Trees have been used to describe families for as long as there’s been families and trees. Just last night, someone, after asking how people at a function were related, took a deep breath and said, “Family trees can be so confusing.” I agreed with him: Families are a system of people working within a specific context. As with any group, the ways people relate and work together within the respective context can be complicated and confusing. But, all too often, when there’s substance abuse within a family, the substance abuser is often defined as the problem. Really, though, the substance abuse could be a symptom of dysfunction within the family unit. That’s why, to me, a systems approach to family therapy is a critical component of a substance abuser’s recovery.
A systems approach to family therapy creates an objective view of a family and then treats the family rather than its individual members. A therapist approaching a family from a systems perspective tries to decipher patterns within the family across generations and then present these patterns to a family so that the members can recognize and find differentiation from these patterns within their own context.
According to Becvar and Becvar (2003), “Systems theory directs our attention away from the individual and individual problems viewed in isolation and toward relationships and relationship issues between individuals” (p. 8). The concepts behind this approach tend to associate context of all interactions, including the interactions of the therapist with family members.
This approach is no different than the actions and goals of a systems analyst who builds a software application. Any given software application is a collection of objects: Their properties, relationships, and behaviors. Within the domain of software development, these entities can be any component of the overall system. The roles that govern the entities determine its behavior and constraints upon those behaviors. This approach is very similar to a family therapist who works with a family in terms of the collection of its behaviors, relationships, and roles.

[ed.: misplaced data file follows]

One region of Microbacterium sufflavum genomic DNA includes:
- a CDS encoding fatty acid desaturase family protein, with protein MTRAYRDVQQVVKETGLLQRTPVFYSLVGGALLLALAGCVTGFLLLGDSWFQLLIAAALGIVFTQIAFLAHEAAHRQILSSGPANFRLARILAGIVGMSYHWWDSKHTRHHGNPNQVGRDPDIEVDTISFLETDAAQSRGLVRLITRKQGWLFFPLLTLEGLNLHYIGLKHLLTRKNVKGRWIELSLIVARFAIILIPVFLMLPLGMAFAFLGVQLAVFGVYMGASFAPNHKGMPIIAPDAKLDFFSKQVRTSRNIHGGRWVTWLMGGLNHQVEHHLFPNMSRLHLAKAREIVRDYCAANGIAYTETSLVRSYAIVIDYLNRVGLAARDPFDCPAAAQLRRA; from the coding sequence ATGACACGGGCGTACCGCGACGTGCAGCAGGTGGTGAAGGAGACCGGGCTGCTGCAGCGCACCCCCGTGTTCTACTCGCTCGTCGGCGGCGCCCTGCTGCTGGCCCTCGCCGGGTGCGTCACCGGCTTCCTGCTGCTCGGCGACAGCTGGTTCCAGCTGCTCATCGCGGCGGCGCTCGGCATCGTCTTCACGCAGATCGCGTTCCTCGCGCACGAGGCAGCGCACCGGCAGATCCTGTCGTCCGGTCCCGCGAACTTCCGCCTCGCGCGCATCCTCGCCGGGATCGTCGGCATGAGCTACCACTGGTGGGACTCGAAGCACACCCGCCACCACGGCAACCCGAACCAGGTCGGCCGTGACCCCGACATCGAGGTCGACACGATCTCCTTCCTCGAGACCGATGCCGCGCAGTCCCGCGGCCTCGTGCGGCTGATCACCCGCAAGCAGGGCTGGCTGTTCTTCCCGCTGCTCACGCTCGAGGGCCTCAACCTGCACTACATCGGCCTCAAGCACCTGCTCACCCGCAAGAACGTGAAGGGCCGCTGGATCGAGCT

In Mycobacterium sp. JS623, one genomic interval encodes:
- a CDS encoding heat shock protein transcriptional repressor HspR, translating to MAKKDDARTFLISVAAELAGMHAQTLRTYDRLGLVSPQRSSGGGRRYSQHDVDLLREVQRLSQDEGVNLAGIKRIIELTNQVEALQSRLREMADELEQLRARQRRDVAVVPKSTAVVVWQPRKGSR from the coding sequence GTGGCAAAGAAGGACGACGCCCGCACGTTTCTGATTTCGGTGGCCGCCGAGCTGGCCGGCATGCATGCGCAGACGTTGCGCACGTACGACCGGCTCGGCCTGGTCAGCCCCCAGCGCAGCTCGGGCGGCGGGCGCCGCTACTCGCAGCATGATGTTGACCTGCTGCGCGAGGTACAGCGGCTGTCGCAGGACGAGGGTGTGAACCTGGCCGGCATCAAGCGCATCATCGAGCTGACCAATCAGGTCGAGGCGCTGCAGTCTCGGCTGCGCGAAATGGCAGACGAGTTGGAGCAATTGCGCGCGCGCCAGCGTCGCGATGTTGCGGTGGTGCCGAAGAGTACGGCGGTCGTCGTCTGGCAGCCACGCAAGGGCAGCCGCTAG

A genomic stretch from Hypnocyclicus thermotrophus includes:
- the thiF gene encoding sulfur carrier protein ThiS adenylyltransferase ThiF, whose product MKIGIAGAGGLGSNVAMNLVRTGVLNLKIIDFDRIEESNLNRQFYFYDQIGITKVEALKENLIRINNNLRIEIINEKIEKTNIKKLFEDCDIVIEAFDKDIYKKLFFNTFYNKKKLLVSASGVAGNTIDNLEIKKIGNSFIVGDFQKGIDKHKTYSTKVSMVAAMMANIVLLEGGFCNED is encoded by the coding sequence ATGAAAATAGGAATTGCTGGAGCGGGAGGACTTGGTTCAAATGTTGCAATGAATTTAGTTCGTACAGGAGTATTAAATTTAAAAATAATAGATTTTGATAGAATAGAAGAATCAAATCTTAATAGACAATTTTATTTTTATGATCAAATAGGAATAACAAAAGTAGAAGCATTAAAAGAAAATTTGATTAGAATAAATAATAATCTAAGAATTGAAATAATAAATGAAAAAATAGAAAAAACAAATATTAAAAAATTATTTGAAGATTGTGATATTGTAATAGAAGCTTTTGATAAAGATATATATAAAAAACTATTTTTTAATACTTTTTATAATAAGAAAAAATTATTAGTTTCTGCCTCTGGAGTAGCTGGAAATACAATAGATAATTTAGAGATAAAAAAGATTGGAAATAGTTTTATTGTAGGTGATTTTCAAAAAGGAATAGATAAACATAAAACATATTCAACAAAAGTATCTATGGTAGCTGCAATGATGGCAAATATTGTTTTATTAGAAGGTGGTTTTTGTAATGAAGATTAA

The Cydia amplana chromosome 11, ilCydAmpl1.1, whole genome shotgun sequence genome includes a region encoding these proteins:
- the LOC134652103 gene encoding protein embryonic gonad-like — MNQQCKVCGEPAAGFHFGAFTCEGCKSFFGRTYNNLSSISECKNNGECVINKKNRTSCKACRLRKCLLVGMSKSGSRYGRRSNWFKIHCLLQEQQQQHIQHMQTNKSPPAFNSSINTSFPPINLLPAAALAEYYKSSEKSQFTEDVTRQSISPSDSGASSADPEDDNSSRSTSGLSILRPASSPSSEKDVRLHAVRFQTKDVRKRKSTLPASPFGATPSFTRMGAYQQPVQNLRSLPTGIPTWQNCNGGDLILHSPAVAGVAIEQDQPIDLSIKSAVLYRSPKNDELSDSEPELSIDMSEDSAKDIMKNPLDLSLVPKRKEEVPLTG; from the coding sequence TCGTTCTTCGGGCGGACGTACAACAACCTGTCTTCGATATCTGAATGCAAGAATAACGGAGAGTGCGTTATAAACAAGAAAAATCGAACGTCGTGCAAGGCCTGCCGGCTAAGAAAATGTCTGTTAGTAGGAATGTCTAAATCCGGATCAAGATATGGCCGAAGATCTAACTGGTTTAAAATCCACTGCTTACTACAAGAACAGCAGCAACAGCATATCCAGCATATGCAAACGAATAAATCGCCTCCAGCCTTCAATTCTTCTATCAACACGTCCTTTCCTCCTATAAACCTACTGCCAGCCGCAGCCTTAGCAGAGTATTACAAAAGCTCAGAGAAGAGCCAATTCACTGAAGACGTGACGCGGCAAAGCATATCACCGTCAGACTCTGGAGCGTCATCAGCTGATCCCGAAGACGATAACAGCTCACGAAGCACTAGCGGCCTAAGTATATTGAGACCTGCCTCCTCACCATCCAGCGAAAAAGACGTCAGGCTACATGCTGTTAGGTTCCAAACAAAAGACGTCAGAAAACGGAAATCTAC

To illustrate, “another important concept of Bowenian theory is that of sibling position…the hypothesis of this concept is that children develop certain fixed personality characteristics on the basis of their sibling position in the family” (Becvar & Becvar, 2003, p. 149). Mr. Bowen reduced familial elements to objective descriptions so that he could predict behavior based upon their elemental role, “the concept of sibling position enables a therapist to predict the part a child will play in the family emotional process…” (Becvar & Becvar, 2002, p. 149).
This means of object definition and its associated role within a larger structure is the exact goal of a software developer. The thought is the same: if an analyst can determine an object’s role, based upon its inheritances and defined structures, then the analyst can predict the object’s behavior and determine faults and take corrective measures. People in a family tend to regress to their role when they are together. Their behavior is predictable.
The argument, at least from a Bowenian perspective, is that all behavior is contextual and defined by its contextual environment. A family is a system. A system is greater than any individual component. I think it’s imperative that treatment providers understand that family trees can be confusing and that a person’s behavior in isolation of his or her familial development is a lot like looking at a leaf on the ground. We need to understand that leaf as part of a tree. That way, we can understand the process it went through to wind up on the floor. Otherwise, we miss a ton of information. No one exists on this planet in isolation from their background and family history.
Becvar, Dorothy Stroh & Raphael J. (2003). Family Therapy, A Systemic Integration. Boston, MA: Pearson Education, Inc.